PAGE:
While China's economy grew faster than the government's target last year, it was the weakest pace since 1990, outside the years hit by Covid
While China's economy grew faster than the government's target last year, it was the weakest pace since 1990, outside the years hit by Covid AFP News

Global stocks moved lower on Wednesday as stronger than expected US retail sales data dimmed investors' hopes for an early start to interest rate cuts, while weak Chinese growth data and an unexpected rise in UK inflation gave them further cause for concern.

The US Federal Reserve recently held interest rates steady and penciled in as many as three cuts this year, spurring traders to anticipate the first of them could come as early as March.

But Fed officials have suggested they are comfortable waiting a little longer to see if inflation is indeed falling towards their long-term target of two percent.

Stocks on Wall Street lost ground on Wednesday after fresh government data showing retail sales in the world's biggest economy picked up by 0.6 percent from November to December, closing out a year marked by resilient consumption demand.

That's because stronger sales data indicates the economy is still chugging along, which could slow down, or even reverse, the fall in inflation in the months ahead.

The Dow Jones Industrial Average slipped 0.3 percent, while the broad-based S&P 500 and the tech-rich Nasdaq Composite index both ended 0.6 percent lower.

"I think we are seeing the market readjusting to the hype of a cut rate in March," said Peter Cardillo of Spartan Capital.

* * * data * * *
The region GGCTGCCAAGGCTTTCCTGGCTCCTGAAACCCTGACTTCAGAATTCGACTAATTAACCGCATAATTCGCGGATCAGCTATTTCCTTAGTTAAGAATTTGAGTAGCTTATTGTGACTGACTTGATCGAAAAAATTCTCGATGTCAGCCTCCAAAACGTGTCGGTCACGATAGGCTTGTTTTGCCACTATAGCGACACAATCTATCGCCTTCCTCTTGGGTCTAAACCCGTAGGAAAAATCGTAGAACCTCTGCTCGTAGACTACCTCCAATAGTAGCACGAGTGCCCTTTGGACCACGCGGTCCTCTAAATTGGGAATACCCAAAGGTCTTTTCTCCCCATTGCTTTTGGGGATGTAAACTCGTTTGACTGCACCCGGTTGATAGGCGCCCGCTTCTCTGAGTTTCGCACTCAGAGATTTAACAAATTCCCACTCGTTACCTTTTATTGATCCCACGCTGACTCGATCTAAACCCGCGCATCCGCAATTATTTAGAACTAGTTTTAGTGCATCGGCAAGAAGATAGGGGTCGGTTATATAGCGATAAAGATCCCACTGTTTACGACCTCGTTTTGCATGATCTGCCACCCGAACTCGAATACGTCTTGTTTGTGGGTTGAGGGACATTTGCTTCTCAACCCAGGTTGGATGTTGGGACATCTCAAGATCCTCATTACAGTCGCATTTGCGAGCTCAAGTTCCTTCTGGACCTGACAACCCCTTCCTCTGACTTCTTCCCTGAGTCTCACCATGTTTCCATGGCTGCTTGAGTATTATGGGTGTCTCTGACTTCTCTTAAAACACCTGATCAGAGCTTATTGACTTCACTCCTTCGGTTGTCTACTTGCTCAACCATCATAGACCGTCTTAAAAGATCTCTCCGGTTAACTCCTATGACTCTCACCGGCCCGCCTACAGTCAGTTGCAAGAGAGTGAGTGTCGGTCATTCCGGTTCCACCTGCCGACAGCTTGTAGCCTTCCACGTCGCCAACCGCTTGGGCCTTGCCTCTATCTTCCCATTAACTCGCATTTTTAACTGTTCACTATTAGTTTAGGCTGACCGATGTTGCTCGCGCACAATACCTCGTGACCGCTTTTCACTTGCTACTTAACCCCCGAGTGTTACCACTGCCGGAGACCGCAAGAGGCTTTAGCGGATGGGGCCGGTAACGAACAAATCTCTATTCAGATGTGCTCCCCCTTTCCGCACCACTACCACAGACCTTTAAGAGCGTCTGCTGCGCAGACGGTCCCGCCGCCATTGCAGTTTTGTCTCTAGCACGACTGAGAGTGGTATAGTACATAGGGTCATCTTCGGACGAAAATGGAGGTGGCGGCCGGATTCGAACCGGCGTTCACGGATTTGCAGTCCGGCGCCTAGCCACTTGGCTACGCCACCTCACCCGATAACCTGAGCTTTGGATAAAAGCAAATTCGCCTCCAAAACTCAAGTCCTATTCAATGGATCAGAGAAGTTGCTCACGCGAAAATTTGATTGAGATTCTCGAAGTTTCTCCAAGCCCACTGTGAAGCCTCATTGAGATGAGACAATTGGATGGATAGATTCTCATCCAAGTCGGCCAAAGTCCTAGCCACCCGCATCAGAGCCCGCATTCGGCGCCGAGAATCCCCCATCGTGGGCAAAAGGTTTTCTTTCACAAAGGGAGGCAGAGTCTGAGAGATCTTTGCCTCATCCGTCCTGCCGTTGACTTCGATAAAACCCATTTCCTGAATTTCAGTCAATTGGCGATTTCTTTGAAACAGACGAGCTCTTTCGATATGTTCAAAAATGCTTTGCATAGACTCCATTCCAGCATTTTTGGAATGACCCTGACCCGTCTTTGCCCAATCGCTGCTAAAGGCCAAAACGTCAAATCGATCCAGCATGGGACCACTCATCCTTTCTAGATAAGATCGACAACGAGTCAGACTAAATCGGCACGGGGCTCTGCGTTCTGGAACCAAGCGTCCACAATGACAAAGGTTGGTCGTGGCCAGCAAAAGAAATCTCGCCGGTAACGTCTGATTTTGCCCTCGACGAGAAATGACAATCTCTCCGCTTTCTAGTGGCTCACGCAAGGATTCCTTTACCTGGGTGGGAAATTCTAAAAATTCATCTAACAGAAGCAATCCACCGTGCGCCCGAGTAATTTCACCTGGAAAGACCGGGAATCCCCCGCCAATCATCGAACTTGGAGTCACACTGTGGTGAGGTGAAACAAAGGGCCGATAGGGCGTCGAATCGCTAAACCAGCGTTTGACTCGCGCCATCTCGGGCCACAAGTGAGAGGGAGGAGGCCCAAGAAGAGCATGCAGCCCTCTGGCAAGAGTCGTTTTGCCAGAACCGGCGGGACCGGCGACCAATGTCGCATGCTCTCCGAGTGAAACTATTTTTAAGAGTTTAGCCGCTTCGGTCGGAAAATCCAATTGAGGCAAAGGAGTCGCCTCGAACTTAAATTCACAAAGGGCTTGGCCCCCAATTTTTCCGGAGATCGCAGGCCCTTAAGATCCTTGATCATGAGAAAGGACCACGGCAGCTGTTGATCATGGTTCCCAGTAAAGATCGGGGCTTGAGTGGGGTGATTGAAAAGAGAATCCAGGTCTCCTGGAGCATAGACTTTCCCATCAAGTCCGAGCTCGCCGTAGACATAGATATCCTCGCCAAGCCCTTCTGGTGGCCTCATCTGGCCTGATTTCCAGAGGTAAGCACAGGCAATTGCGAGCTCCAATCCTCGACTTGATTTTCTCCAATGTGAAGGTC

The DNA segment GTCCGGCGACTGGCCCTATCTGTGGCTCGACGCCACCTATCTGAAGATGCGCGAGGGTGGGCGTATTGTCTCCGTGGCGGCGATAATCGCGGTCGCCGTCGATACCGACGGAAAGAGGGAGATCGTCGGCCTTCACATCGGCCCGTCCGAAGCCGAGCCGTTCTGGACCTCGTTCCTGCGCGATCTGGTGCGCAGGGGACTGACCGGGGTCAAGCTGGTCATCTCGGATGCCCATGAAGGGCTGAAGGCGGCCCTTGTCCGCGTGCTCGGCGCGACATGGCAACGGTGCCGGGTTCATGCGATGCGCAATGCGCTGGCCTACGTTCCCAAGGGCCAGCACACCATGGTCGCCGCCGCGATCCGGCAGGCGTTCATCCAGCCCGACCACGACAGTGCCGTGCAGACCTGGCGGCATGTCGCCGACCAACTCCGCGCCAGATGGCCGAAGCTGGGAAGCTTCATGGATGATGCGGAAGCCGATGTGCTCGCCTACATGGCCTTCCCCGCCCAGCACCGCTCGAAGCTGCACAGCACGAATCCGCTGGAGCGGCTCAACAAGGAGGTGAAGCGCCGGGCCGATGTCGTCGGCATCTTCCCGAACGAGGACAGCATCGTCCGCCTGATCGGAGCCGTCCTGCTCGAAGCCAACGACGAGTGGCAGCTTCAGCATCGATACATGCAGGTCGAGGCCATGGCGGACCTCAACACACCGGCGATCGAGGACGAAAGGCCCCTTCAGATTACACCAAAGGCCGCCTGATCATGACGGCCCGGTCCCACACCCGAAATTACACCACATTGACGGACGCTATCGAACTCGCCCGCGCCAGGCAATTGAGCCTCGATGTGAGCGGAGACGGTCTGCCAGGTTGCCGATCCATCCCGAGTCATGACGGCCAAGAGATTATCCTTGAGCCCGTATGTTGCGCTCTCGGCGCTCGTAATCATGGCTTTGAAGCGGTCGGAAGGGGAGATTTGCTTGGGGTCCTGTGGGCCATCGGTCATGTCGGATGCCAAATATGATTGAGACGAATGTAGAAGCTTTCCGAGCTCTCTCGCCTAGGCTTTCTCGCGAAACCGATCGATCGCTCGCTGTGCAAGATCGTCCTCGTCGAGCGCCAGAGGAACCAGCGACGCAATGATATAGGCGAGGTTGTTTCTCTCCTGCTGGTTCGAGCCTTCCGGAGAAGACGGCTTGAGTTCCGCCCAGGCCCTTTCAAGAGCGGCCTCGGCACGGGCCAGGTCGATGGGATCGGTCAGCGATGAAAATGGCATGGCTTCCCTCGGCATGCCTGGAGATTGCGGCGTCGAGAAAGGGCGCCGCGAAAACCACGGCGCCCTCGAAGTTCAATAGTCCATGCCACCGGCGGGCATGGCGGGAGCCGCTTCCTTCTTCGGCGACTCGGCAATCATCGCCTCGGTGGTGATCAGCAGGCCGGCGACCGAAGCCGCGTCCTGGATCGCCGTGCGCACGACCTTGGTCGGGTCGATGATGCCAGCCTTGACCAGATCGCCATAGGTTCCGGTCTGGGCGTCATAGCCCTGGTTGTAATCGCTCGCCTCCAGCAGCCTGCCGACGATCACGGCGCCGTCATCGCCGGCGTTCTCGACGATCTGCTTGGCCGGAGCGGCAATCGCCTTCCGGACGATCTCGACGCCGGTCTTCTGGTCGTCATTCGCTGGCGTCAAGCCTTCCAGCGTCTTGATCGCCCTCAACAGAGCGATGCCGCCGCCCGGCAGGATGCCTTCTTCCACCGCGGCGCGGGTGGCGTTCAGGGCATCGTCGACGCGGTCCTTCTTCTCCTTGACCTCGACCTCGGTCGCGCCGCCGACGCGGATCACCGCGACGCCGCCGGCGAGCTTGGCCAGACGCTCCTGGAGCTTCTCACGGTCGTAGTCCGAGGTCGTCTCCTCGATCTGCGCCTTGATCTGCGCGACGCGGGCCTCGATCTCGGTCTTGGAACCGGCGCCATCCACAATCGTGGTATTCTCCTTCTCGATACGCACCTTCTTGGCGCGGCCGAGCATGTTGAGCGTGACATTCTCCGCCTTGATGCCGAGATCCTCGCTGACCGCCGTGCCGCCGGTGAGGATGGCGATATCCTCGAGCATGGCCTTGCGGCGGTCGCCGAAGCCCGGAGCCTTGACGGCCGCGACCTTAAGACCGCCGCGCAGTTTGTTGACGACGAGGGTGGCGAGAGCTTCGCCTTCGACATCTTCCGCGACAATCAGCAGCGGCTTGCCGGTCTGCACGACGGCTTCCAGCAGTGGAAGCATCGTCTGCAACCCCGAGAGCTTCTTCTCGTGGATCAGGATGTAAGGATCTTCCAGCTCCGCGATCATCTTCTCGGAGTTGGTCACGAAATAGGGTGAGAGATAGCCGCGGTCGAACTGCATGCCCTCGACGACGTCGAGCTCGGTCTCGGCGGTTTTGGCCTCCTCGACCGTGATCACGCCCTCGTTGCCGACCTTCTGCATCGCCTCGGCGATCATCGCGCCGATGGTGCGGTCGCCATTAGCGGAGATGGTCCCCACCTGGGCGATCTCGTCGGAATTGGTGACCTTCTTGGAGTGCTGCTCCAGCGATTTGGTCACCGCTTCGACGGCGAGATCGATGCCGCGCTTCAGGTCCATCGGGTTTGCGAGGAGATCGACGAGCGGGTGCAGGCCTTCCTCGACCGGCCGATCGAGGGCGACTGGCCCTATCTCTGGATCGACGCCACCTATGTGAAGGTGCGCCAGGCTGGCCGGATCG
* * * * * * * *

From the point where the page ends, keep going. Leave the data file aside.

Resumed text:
He added that a March rate cut is likely "off the table" give the economy's performance and the way central bank officials have talked about cautiousness in lowering rates.

Another headache for investors is the economic picture in China -- the world's second biggest after the United States -- which, according to official data, grew last year at the slowest pace since 1990 save for the pandemic years.

China's National Bureau of Statistics said that gross domestic product expanded 5.2 percent, in line with official targets.

However, the headline numbers hid some worrying developments reported elsewhere, such as a declining population, falling house prices and a drop in retail sales.

Further economic gloom came a few hours later, on Wednesday morning in Europe, when official data showed UK annual inflation inched higher in December, contrary to market forecasts of a slight reduction.

It dashed hopes the Bank of England would cut interest rates in the first half of 2024, boosting the pound against the dollar.

The European Central Bank could soon start cutting interest rates, President Christine Lagarde said Wednesday, adding it was unlikely to happen before the summer.

"Enthusiasm about possible near-term rate cuts has been tempered further by European Central Bank President Lagarde, who echoed recent comments by other central bankers, saying rate cuts are likely to begin this summer," said analysts at Briefing.com.

New York - Dow: DOWN 0.3 percent at 37,266.67 points (close)

New York - S&P 500: DOWN 0.6 percent at 4,739.21 (close)

New York - Nasdaq: DOWN 0.6 percent at 14,855.62 (close)

London - FTSE 100: DOWN 1.5 percent at 7,446.29 (close)

Paris - CAC 40: DOWN 1.1 percent at 7,318.69 (close)

Frankfurt - DAX: DOWN 0.8 percent at 16,431.69 (close)

EURO STOXX 50: DOWN 1.0 percent at 4,403.08 (close)

Tokyo - Nikkei 225: DOWN 0.4 percent at 35,477.75 (close)

Hong Kong - Hang Seng Index: DOWN 3.7 percent at 15,276.90 (close)

Shanghai - Composite: DOWN 2.1 percent at 2,833.62 (close)

Pound/dollar: UP at $1.2680 from $1.2635 on Tuesday

Euro/pound: DOWN at 85.81 pence from 86.07 pence

Euro/dollar: UP at $1.0884 from $1.0879

West Texas Intermediate: UP 0.2 percent at $72.56 per barrel

Brent North Sea Crude: DOWN 0.5 percent at $77.88 per barrel